From his early reading of philosophical literature Buber retained some of the most basic convictions found in his later writings. In Kant he found two answers to his concern with the nature of time. If time and space are pure forms of perception, then they pertain to things only as they appear to us (i.e., to phaenomena) and not to things-in-themselves (nooumena). Thus time primarly concerns the way in which we experience the Other. But can the Other be experienced at all or is it necessarily reduced to the scope of our phenomenal knowledge, to what Buber later called the I-It relation? Yet Kant also indicated ways of meaningfully speaking of the noumenal, even though not in terms of theoretical reason. Practical reason, i.e., the categorical imperative that considers the Other as an end in itself rather than the means to an end, as well the teleological (aesthetic) judgment developed in Kant's Third Critique, seem to admit the possibility of a rational faith, a faith that resonated with Buber's feeling that the phenomenon is always the gateway to the noumenon, just as the noumenal cannot be encountered other than in the concrete phenomena. Thus Buber managed to infuse the seemingly dry Kantian distinctions with an immediate sense of reality. Before this measured view dominated Buber's thought, however, he leaned toward Nietzsche's enthusiastic endorsement of the primacy of life in its immediacy and its superiority to an Apollonian world of distance and abstraction.

4. Social Philosophy

Although his earliest writings were literary and theatrical reviews, Buber's major interest was the tension between society and community. Just as he had enlivened Kant's distinction between phenomenon and noumenon with his literary imagination, so too he transformed the value-theoretical distinction between types of social aggregation of Ferdinand Tönnies (Gesellschaft und Gemeinschaft) into a wellspring for his political speeches and writings. The political arena for his social, psychological, and educational engagement was the Zionist movement. Buber's interest in social philosophy was stimulated by his close friendship with Gustav Landauer who was also among the authors Buber recruited for the forty volume series on “Society” (Die Gesellschaft) that he edited for the Frankfurt publishing house Ruetten & Loening. As a pioneer of social thought and a student of Georg Simmel, Buber participated in the 1909 founding conference of the German sociological association. While Buber's social-psychological approach to the study and description of social phenomena was soon eclipsed by quantitative approaches, his interest in the constitutive correlation between the individual and his and her social experience remained an important aspect of his philosophy of dialogue.

5. I and Thou: The Dialogic Principle

Buber's best known work is the short philosophical essay Ich und Du (1923), first translated into English in 1937 by Ronald Gregor Smith. In the 1950's and 60's, when Buber first traveled and lectured in the USA, the essay became rather popular in the English speaking world. Since then it has been associated with the intellectual culture of the student movement's spontaneity, authenticity, and anti-establishment sentiment.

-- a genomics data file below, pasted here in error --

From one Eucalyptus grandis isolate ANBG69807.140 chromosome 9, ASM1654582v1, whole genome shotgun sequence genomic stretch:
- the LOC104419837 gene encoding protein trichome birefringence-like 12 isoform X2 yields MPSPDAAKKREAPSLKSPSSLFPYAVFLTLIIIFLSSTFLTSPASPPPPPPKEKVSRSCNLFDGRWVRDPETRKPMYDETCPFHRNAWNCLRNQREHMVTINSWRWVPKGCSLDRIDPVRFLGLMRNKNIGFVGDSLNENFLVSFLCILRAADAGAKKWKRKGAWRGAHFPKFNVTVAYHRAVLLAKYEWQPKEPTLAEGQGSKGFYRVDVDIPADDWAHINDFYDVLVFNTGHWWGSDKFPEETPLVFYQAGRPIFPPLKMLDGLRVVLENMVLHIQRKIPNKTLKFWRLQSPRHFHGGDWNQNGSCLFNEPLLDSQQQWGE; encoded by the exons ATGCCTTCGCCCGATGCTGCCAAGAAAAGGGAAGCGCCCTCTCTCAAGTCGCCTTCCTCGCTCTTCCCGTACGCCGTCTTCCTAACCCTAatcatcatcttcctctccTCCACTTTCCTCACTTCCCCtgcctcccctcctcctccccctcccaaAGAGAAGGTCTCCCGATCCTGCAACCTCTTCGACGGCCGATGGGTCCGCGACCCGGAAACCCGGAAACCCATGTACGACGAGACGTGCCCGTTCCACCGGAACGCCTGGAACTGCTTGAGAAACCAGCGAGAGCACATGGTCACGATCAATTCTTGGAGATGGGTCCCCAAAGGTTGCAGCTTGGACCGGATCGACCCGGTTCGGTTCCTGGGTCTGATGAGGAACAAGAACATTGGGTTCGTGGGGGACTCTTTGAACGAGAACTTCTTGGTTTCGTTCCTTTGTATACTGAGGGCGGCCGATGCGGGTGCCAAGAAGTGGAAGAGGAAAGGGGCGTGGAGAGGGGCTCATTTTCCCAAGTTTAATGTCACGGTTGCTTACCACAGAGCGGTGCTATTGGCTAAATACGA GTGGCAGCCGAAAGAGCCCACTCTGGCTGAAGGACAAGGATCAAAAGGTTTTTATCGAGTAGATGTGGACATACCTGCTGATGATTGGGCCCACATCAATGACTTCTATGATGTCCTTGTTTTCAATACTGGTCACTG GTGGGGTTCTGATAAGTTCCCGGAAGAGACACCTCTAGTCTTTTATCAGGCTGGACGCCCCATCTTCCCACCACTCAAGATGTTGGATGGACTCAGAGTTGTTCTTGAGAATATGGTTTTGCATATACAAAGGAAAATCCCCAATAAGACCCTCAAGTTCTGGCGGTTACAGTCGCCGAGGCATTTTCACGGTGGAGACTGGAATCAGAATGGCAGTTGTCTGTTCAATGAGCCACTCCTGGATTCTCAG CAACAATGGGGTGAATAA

I and Thou is considered to have inaugurated “a Copernican revolution in theology (…) against the scientific-realistic attitude” (Bloch [1983], p. 42), but it has also been criticized for its reduction of fundamental human relations to just two — the I-Thou and the I-It — of which the latter appears as a mere ‘cripple’ (Franz Rosenzweig in a letter to Buber in Sept. 1922). Walter Kaufmann, who produced a second English translation of I and Thou, went further in his criticism. While he did not regard the lack of deep impact of Buber's contributions to biblical studies, Hasidism, and Zionist politics as an indication of failure, he considered I and Thou a shameful performance in both style and content. In style the book invoked “the oracular tone of false prophets” and it was ‘more affected than honest.’ Writing in a state of “irresistible enthusiasm,” Buber lacked the critical distance needed to critique and revise his own formulations. His conception of the I-It was a “Manichean insult” while his conception of the I-Thou was ‘rashly romantic and ecstatic,’ and Buber ‘mistook deep emotional stirrings for revelation.’ (Kaufmann [1983], pp. 28-33)

Buber always insisted that the dialogic principle, i.e., the duality of primal relations that he called the I-Thou and the I-It, was not a philosophical conception but a reality beyond the reach of discursive language. In the initial exuberance of making this discovery Buber briefly planned for I and Thou to serve as the prolegomenon to a five-volume work on philosophy, but he realized that, in Kaufmann's words, “he could not build on that foundation” and hence abandoned the plan. It has been argued, however, that Buber nevertheless solved the inherent “difficulty of dialogics that it reflects on, and speaks of, a human reality about which, in his own words, one cannot think and speak in an appropriate manner” (Bloch [1983] p. 62) by writing around it, inspired by one's conviction of its veracity.